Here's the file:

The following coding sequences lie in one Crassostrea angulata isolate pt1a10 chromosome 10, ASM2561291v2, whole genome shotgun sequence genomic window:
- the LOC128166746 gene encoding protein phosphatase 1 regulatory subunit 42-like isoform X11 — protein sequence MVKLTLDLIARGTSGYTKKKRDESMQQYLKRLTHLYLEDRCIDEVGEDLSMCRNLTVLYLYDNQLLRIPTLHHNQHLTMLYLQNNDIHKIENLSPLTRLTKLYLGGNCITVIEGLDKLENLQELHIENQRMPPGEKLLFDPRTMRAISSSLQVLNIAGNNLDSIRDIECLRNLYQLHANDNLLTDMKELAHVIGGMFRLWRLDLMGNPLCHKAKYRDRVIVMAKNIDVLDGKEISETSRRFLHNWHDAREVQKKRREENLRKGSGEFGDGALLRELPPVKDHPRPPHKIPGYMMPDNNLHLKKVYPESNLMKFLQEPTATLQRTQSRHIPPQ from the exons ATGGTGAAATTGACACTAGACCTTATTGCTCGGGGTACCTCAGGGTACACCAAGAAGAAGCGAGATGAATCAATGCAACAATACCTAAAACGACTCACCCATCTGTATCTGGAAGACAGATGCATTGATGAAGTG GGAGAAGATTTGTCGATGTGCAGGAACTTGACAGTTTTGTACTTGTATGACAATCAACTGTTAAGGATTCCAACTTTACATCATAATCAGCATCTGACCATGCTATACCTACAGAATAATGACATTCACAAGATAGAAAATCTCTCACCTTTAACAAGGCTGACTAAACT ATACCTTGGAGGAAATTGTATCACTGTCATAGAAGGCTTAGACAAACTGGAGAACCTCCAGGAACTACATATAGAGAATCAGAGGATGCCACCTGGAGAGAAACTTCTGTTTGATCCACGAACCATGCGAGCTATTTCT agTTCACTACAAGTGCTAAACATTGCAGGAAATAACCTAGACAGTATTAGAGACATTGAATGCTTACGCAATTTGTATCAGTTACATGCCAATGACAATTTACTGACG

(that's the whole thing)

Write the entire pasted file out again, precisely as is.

The following coding sequences lie in one Crassostrea angulata isolate pt1a10 chromosome 10, ASM2561291v2, whole genome shotgun sequence genomic window:
- the LOC128166746 gene encoding protein phosphatase 1 regulatory subunit 42-like isoform X11 — protein sequence MVKLTLDLIARGTSGYTKKKRDESMQQYLKRLTHLYLEDRCIDEVGEDLSMCRNLTVLYLYDNQLLRIPTLHHNQHLTMLYLQNNDIHKIENLSPLTRLTKLYLGGNCITVIEGLDKLENLQELHIENQRMPPGEKLLFDPRTMRAISSSLQVLNIAGNNLDSIRDIECLRNLYQLHANDNLLTDMKELAHVIGGMFRLWRLDLMGNPLCHKAKYRDRVIVMAKNIDVLDGKEISETSRRFLHNWHDAREVQKKRREENLRKGSGEFGDGALLRELPPVKDHPRPPHKIPGYMMPDNNLHLKKVYPESNLMKFLQEPTATLQRTQSRHIPPQ from the exons ATGGTGAAATTGACACTAGACCTTATTGCTCGGGGTACCTCAGGGTACACCAAGAAGAAGCGAGATGAATCAATGCAACAATACCTAAAACGACTCACCCATCTGTATCTGGAAGACAGATGCATTGATGAAGTG GGAGAAGATTTGTCGATGTGCAGGAACTTGACAGTTTTGTACTTGTATGACAATCAACTGTTAAGGATTCCAACTTTACATCATAATCAGCATCTGACCATGCTATACCTACAGAATAATGACATTCACAAGATAGAAAATCTCTCACCTTTAACAAGGCTGACTAAACT ATACCTTGGAGGAAATTGTATCACTGTCATAGAAGGCTTAGACAAACTGGAGAACCTCCAGGAACTACATATAGAGAATCAGAGGATGCCACCTGGAGAGAAACTTCTGTTTGATCCACGAACCATGCGAGCTATTTCT agTTCACTACAAGTGCTAAACATTGCAGGAAATAACCTAGACAGTATTAGAGACATTGAATGCTTACGCAATTTGTATCAGTTACATGCCAATGACAATTTACTGACG